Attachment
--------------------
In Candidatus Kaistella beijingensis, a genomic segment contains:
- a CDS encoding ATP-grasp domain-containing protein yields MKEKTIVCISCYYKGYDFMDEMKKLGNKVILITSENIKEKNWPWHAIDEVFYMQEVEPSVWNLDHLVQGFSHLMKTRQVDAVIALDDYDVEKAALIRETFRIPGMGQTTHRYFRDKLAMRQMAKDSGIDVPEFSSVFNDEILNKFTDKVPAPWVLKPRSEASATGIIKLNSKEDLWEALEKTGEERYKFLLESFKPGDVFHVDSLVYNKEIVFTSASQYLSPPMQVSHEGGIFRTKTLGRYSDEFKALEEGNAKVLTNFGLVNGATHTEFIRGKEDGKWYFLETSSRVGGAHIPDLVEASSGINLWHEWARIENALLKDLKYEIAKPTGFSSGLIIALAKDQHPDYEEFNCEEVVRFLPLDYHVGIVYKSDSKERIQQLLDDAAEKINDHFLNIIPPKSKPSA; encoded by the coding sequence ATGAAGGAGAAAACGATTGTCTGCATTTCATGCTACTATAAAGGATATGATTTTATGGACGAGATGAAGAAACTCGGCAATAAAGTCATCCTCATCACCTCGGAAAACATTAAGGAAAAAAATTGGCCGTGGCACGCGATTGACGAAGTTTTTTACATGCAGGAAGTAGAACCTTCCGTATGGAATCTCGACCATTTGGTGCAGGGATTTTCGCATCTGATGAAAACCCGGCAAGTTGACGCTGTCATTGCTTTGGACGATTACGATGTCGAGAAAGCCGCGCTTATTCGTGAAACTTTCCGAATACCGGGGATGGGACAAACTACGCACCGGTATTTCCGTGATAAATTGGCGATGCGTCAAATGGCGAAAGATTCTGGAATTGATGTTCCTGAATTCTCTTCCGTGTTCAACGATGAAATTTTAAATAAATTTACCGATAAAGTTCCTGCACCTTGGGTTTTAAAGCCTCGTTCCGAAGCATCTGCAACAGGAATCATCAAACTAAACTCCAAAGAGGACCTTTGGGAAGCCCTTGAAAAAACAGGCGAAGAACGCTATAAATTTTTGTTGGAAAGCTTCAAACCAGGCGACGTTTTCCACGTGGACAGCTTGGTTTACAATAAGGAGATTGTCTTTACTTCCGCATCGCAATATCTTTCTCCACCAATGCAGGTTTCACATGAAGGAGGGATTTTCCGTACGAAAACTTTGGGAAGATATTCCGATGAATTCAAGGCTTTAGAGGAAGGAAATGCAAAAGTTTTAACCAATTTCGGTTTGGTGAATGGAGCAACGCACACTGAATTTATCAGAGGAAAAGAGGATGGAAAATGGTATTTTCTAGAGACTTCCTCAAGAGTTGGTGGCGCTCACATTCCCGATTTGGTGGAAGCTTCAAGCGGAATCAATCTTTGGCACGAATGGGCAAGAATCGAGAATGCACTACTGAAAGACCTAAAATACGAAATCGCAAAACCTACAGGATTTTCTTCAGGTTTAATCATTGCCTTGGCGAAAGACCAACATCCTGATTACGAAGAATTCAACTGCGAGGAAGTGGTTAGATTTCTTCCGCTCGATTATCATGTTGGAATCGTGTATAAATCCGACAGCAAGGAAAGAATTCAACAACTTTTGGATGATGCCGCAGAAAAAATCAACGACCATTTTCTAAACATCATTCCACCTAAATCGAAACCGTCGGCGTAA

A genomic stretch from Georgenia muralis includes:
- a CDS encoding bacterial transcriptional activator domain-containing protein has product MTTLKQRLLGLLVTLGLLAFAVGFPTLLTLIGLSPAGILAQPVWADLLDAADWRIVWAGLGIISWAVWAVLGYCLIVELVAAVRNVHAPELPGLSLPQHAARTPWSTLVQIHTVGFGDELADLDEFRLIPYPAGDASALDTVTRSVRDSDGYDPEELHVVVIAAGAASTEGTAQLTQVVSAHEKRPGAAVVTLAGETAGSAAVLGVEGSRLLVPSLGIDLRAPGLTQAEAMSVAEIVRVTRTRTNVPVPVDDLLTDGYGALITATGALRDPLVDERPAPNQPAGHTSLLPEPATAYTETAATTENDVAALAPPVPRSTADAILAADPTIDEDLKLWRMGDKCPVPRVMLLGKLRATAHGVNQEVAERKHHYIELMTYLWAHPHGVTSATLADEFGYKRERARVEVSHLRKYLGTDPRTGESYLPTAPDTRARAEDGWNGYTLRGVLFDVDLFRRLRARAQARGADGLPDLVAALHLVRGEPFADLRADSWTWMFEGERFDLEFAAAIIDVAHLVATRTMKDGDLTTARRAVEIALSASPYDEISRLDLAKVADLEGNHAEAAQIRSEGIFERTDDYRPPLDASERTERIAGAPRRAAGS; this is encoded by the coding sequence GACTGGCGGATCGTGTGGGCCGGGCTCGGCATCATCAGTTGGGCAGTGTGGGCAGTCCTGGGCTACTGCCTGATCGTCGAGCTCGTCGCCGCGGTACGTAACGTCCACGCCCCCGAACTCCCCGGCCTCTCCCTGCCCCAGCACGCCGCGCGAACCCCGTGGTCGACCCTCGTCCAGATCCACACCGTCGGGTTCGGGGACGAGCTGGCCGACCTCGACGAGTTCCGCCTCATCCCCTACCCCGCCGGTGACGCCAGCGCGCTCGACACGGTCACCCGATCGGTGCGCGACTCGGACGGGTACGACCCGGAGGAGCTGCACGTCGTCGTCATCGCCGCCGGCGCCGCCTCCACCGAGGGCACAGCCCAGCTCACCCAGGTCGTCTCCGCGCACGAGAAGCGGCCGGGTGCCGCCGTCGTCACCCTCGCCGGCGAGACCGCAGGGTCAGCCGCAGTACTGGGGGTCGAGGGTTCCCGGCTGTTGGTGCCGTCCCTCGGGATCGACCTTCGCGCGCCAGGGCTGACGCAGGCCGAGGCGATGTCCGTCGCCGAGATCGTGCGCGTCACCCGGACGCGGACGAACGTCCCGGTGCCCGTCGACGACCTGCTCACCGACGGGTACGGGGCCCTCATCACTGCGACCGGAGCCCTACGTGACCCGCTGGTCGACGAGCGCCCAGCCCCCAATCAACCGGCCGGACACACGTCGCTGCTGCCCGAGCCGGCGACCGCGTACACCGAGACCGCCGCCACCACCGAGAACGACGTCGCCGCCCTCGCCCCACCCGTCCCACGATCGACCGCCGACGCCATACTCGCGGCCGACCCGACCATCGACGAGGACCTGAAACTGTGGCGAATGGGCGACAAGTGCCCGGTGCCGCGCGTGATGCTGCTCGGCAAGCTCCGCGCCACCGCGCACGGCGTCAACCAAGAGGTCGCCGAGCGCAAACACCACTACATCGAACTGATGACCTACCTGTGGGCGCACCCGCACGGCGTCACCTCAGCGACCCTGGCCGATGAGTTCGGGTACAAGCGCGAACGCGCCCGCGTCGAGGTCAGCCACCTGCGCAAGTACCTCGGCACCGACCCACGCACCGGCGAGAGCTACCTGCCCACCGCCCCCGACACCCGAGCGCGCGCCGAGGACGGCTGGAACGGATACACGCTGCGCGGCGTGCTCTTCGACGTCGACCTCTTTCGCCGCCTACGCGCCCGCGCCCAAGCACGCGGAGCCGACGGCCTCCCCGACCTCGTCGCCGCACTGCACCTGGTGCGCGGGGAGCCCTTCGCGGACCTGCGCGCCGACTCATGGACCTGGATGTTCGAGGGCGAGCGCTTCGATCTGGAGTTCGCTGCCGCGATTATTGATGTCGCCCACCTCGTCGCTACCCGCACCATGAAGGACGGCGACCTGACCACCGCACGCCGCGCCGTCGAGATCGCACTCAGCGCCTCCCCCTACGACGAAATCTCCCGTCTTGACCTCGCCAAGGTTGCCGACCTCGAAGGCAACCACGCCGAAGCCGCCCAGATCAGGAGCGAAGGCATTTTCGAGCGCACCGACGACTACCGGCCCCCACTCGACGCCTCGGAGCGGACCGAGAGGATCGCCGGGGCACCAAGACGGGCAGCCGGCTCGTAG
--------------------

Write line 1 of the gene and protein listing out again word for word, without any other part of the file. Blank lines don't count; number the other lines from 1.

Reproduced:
In Candidatus Kaistella beijingensis, a genomic segment contains: